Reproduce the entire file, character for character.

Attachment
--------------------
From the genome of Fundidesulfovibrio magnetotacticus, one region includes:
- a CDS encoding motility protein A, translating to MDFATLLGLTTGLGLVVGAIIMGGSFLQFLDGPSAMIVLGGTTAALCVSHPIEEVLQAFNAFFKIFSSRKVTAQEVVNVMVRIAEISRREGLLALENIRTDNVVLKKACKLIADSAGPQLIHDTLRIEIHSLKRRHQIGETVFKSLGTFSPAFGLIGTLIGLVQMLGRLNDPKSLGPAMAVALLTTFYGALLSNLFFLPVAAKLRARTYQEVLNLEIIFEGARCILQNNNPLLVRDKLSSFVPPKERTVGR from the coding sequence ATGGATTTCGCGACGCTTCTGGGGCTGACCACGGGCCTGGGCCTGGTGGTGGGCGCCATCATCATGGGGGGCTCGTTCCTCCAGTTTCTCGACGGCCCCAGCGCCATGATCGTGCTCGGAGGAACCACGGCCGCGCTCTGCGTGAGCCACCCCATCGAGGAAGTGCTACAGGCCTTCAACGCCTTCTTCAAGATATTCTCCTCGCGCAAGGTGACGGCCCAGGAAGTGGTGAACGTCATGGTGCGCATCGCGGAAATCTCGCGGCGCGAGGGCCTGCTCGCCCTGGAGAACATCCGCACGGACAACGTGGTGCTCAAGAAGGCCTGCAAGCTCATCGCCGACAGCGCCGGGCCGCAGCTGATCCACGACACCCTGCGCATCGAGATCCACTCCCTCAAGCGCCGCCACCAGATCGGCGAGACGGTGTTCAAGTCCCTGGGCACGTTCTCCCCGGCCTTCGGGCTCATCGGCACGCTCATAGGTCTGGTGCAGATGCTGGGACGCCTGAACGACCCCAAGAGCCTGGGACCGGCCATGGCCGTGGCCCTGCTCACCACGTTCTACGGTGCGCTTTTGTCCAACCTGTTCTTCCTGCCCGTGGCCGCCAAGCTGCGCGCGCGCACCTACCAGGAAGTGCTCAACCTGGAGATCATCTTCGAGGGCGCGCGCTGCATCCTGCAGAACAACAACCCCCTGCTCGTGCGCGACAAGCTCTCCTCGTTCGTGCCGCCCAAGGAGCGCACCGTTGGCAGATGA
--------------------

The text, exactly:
From the genome of Fundidesulfovibrio magnetotacticus, one region includes:
- a CDS encoding motility protein A, translating to MDFATLLGLTTGLGLVVGAIIMGGSFLQFLDGPSAMIVLGGTTAALCVSHPIEEVLQAFNAFFKIFSSRKVTAQEVVNVMVRIAEISRREGLLALENIRTDNVVLKKACKLIADSAGPQLIHDTLRIEIHSLKRRHQIGETVFKSLGTFSPAFGLIGTLIGLVQMLGRLNDPKSLGPAMAVALLTTFYGALLSNLFFLPVAAKLRARTYQEVLNLEIIFEGARCILQNNNPLLVRDKLSSFVPPKERTVGR from the coding sequence ATGGATTTCGCGACGCTTCTGGGGCTGACCACGGGCCTGGGCCTGGTGGTGGGCGCCATCATCATGGGGGGCTCGTTCCTCCAGTTTCTCGACGGCCCCAGCGCCATGATCGTGCTCGGAGGAACCACGGCCGCGCTCTGCGTGAGCCACCCCATCGAGGAAGTGCTACAGGCCTTCAACGCCTTCTTCAAGATATTCTCCTCGCGCAAGGTGACGGCCCAGGAAGTGGTGAACGTCATGGTGCGCATCGCGGAAATCTCGCGGCGCGAGGGCCTGCTCGCCCTGGAGAACATCCGCACGGACAACGTGGTGCTCAAGAAGGCCTGCAAGCTCATCGCCGACAGCGCCGGGCCGCAGCTGATCCACGACACCCTGCGCATCGAGATCCACTCCCTCAAGCGCCGCCACCAGATCGGCGAGACGGTGTTCAAGTCCCTGGGCACGTTCTCCCCGGCCTTCGGGCTCATCGGCACGCTCATAGGTCTGGTGCAGATGCTGGGACGCCTGAACGACCCCAAGAGCCTGGGACCGGCCATGGCCGTGGCCCTGCTCACCACGTTCTACGGTGCGCTTTTGTCCAACCTGTTCTTCCTGCCCGTGGCCGCCAAGCTGCGCGCGCGCACCTACCAGGAAGTGCTCAACCTGGAGATCATCTTCGAGGGCGCGCGCTGCATCCTGCAGAACAACAACCCCCTGCTCGTGCGCGACAAGCTCTCCTCGTTCGTGCCGCCCAAGGAGCGCACCGTTGGCAGATGA